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Zeus Technology, the application traffic management folk, has ported the weeks-old edition of its web traffic management widgetry to Amazon EC2 with Amazon's help - including how to word Tuesday's announcement - despite the fact that Amazon has its own unashamedly rudimentary load balancing.

One might conclude that Amazon knows a good thing when it sees it and is backing it to retain the hearts and minds of its followers. Maybe it'll improve its own widgetry over time but now is now.

Zeus employs a Web Service interface so users can monitor and control web traffic and automate maintenance, ensuring that online services are fast and available even during peaks in web traffic.

With the latest convolution of Zeus Traffic Manager 6.0, Zeus is packaged as an Amazon Machine Image (AMI) template to create Linux-based virtual machines so users can create one or more instances of this AMI where each instance is a virtual appliance with Zeus software pre-installed. Users then just log on to thee instance and configure it.

Until this take, Zeus could be used on Amazon but it was a pain in the neck to set up. Now that aggravation is reportedly a thing of the past.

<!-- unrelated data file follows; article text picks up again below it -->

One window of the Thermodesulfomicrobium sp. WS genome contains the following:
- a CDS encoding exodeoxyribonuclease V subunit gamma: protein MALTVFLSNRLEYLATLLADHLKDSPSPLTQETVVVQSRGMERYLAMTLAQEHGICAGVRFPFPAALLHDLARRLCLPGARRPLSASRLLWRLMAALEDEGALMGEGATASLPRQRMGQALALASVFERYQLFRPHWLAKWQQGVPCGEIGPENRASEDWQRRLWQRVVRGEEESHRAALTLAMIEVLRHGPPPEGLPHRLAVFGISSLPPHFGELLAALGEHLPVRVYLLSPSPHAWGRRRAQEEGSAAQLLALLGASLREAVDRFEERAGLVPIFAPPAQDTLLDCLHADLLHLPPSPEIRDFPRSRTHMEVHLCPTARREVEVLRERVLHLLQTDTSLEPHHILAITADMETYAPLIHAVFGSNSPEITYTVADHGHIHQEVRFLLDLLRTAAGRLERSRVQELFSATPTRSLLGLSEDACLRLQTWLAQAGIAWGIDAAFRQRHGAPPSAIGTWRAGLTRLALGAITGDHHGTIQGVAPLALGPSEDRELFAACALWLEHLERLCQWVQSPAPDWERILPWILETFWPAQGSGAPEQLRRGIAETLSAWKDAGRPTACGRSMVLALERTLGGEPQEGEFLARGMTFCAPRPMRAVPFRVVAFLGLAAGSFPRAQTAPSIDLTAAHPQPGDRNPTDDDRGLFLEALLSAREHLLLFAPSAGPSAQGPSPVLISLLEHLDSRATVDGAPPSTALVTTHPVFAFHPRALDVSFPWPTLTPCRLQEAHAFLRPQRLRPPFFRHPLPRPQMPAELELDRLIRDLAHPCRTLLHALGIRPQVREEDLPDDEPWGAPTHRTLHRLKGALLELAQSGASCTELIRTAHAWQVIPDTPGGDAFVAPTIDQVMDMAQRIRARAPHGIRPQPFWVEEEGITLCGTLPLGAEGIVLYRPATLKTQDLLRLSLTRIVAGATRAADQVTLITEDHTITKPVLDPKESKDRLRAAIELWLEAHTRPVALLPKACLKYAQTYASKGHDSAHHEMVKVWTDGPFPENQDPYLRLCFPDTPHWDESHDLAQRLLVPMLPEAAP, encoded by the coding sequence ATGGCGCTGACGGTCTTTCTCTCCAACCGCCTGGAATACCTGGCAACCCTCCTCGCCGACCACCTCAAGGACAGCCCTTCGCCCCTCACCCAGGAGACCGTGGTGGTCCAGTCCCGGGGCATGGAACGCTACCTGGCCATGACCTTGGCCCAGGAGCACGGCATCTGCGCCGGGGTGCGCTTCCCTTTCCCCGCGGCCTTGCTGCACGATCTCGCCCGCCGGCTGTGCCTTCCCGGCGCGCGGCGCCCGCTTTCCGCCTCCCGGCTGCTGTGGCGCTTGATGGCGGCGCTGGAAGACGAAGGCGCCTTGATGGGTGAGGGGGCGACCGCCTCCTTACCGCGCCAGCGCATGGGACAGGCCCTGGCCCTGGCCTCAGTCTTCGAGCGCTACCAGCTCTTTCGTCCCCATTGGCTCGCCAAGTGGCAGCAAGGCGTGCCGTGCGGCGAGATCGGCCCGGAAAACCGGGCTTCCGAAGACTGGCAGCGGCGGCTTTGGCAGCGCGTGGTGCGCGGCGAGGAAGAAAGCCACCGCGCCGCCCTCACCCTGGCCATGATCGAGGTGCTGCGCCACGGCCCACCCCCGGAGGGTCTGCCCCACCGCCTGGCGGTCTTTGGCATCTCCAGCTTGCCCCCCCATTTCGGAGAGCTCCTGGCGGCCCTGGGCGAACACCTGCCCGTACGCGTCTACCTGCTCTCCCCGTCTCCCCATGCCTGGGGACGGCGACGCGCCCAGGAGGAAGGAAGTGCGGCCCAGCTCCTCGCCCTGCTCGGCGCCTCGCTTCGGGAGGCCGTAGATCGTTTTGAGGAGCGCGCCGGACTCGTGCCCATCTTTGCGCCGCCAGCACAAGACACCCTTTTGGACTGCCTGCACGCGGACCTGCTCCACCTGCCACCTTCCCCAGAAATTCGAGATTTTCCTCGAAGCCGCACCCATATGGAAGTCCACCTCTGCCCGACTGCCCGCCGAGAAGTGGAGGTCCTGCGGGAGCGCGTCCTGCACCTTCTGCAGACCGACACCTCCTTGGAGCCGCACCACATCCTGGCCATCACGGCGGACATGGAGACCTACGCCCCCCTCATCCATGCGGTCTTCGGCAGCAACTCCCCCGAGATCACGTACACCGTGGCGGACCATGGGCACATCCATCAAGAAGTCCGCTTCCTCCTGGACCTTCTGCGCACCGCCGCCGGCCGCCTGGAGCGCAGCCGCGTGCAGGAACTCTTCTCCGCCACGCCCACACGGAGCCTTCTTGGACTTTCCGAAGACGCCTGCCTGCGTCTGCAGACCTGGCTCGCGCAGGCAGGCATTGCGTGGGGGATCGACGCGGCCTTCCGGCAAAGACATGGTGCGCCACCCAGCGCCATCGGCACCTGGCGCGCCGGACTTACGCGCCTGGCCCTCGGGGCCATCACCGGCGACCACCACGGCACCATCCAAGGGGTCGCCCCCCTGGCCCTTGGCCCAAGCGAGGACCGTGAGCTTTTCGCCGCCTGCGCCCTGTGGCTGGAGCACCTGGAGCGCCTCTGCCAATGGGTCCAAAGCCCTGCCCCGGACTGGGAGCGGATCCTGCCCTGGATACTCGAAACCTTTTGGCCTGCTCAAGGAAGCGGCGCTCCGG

The widgetry will cost 90 cents an hour for a small instance with all of Zeus' features plus whatever Amazon charges to use it.

Outfits like Comic Relief and Homemade Digital have been using the widgetry on Amazon in production.

Zeus Traffic Manager 6.0 has a bunch of new features like multi-hosted IP addresses to scale clusters more easily and solid state caching to improve performance by caching more content more cheaply.

It's supposed to log every transaction failure and fully explain why any connection was terminated prematurely. It's also location-sensitive, applying different policies to users from different locations like restricting content for non-export locales or redirecting traffic to a more locale data center. Zeus says large responses won't be buffered up until processing has completed any more; data can be flushed and written to the client when ready. It's also got fault tolerance, a new SOAP API and bandwidth management.

More Stories By Maureen O'Gara

Maureen O'Gara the most read technology reporter for the past 20 years, is the Cloud Computing and Virtualization News Desk editor of SYS-CON Media. She is the publisher of famous "Billygrams" and the editor-in-chief of "Client/Server News" for more than a decade. One of the most respected technology reporters in the business, Maureen can be reached by email at maureen(at)sys-con.com or paperboy(at)g2news.com, and by phone at 516 759-7025. Twitter: @MaureenOGara

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